Of course, the literary event of the year was without doubt the appearance of the third novel by Donna Tartt – The Goldfinch. Maintaining her one every 10 years release pattern Tartt presented us with another book that showcased once again just what a tremendous writer she is and also just why she divides opinion. The first 200 pages of this book are frankly as good as anything you’ll ever read, and her genius does reappear throughout. But, as with her previous book The Little Friend, you do, at times, have a vision of Michael Chabon’s Grady Tripp character, a man who seven years after writing a worldwide and critical smash now has a two thousand pages of a book that is not even close to being finished, and whilst being beautifully written and detailed is lacking any sense of control and story. Worse still, some of it feels very clunky. I would have edited out the character of Boris entirely. When he was present on the page the book was almost laughable – but not in a good way. And this is a shame, because make no mistake, when The Goldfinch is good, it is very good indeed. So much so, that even despite its flaws it was one of the best books of the year.
Not only was Tartt back, but so was Thomas Pynchon, although I found Bleeding Edge hard to love. It was engaging but it didn’t hold me in like the best of Pychon’s work. Similarly, Grace McCleen who wrote one of my favourite book of recent years The Land of Decoration, was back with The Professor of Poetry. An enjoyable book, but not in the same league as her debut. Sergio de la Pava’s – A Naked Singularity was part Grisham, part The Wire, part Aaron Sorkin (though not in a good way. it is weighed down by too may long soliloquies on life and philosophy) It was ambitious though and I was glad I read it. Also it made me laugh out loud on a couple of occasions to embarrassing effect on public transport.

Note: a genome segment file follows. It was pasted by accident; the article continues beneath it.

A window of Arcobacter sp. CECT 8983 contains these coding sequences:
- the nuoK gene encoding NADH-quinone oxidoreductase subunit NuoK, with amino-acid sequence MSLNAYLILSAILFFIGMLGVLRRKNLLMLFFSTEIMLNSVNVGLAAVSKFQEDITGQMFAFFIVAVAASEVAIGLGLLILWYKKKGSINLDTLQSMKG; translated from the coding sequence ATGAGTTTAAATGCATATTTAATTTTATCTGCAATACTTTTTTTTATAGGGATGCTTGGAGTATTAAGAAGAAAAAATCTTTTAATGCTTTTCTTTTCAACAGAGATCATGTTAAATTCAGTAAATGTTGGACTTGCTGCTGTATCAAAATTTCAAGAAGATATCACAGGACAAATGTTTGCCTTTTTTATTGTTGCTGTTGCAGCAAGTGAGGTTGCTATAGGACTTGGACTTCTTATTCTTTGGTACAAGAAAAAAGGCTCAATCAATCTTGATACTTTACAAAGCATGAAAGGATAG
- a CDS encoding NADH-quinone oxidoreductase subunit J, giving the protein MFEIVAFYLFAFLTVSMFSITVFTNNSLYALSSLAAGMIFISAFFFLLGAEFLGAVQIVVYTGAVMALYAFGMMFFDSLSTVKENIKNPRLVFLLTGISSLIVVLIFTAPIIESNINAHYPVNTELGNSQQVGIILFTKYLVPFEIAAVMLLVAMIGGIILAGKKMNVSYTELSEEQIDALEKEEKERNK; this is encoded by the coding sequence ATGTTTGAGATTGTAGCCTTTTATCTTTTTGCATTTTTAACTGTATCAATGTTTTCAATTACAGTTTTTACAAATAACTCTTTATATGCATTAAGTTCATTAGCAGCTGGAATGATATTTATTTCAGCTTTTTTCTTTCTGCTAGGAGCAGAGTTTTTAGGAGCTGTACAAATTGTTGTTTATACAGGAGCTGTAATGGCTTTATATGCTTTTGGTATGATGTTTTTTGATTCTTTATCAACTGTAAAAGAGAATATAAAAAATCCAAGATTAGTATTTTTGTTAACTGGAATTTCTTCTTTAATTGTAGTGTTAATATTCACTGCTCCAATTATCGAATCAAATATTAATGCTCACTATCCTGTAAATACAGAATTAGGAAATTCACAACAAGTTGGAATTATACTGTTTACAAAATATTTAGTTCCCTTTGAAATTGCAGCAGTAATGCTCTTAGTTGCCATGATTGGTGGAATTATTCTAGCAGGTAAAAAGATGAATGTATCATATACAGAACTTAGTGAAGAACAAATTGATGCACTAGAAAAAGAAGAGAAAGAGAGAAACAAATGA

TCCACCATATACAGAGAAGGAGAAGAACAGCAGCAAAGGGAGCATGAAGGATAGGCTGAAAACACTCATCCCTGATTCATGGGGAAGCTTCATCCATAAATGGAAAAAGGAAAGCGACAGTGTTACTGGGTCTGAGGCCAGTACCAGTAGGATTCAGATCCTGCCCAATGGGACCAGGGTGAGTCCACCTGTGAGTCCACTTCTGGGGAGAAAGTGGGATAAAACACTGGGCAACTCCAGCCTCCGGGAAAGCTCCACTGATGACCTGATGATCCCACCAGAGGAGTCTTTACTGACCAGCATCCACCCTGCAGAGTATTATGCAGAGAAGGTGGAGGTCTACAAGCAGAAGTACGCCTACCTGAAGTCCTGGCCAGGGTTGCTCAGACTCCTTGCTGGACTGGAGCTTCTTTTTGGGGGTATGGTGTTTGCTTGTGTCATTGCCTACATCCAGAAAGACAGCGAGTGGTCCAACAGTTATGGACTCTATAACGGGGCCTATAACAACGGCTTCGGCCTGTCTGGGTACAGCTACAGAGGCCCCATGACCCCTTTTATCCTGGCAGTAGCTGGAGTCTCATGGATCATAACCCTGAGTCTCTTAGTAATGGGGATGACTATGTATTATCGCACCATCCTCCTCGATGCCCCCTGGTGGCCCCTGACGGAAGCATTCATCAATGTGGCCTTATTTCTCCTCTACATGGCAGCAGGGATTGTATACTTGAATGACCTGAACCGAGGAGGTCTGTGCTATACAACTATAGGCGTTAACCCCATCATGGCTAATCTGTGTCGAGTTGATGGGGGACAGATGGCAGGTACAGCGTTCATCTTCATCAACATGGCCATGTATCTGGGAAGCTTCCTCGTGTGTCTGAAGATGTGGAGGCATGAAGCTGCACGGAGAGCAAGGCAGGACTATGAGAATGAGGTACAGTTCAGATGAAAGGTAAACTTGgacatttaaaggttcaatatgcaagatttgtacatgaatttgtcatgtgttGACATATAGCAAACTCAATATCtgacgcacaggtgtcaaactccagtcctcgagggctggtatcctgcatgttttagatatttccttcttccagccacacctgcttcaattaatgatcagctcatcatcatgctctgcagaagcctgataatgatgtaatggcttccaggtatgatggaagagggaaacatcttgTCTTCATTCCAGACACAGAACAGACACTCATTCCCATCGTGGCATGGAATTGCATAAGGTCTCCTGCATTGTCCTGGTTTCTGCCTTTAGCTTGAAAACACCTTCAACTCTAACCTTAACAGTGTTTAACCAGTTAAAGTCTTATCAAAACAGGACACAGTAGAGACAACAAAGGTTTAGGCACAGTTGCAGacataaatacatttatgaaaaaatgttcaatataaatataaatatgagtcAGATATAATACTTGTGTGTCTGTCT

The book that stuck with me most this year was one I read near the start: Amanda Coplin’s – The Orchardist. This seemingly gentle tale of an old orchardist and his relationship with a couple of orphan girls is a touching tale about loss and yearning. Beautifully written in a style that reminded me of Marilynne Robinson and Annie Proulx. If pushed I’d say this was my novel of 2013.
The thriller world this year revolved around Gillian Flynn’s – Gone Girl and Lauren Beukes – The Shinning Girls. Both were thoroughly entertaining reads. Great for the beach or just for the read on the trip into and out of work. Belinda Bauer’s – Rubbernecker was the fourth and the most interesting idea-wise of her British crime novels but lacked the over-all punch of her first three novels. Charles Cumming’s – A Foreign country – was a hugely entertaining spy thriller about a disgraced MI6 officer sent to track down the missing the first female head of MI6 who has vanished just before she is due to take her post. Emma Chapman’s – How to be a Good Wife took an interesting look at mental illness in the guise of a domestic thriller. It made you questions whether she was ill, deluded or correct in her suspicions.
Another of the year’s best Books, that tackled mental illness, was Nathan Filer’s impressive – The Shock of the Fall. It tackles the guilt associated with coping with the loss of a loved one, and the difficulties those with mental illnesses go through trying to cope and be ‘normal’. Filer was a mental health nurse and it shows through the love he has for his central character and the honestly and believability he brings to his characters and the situations in which we find them. A Great book.
* There are a LOT of people who would disagree with this statement.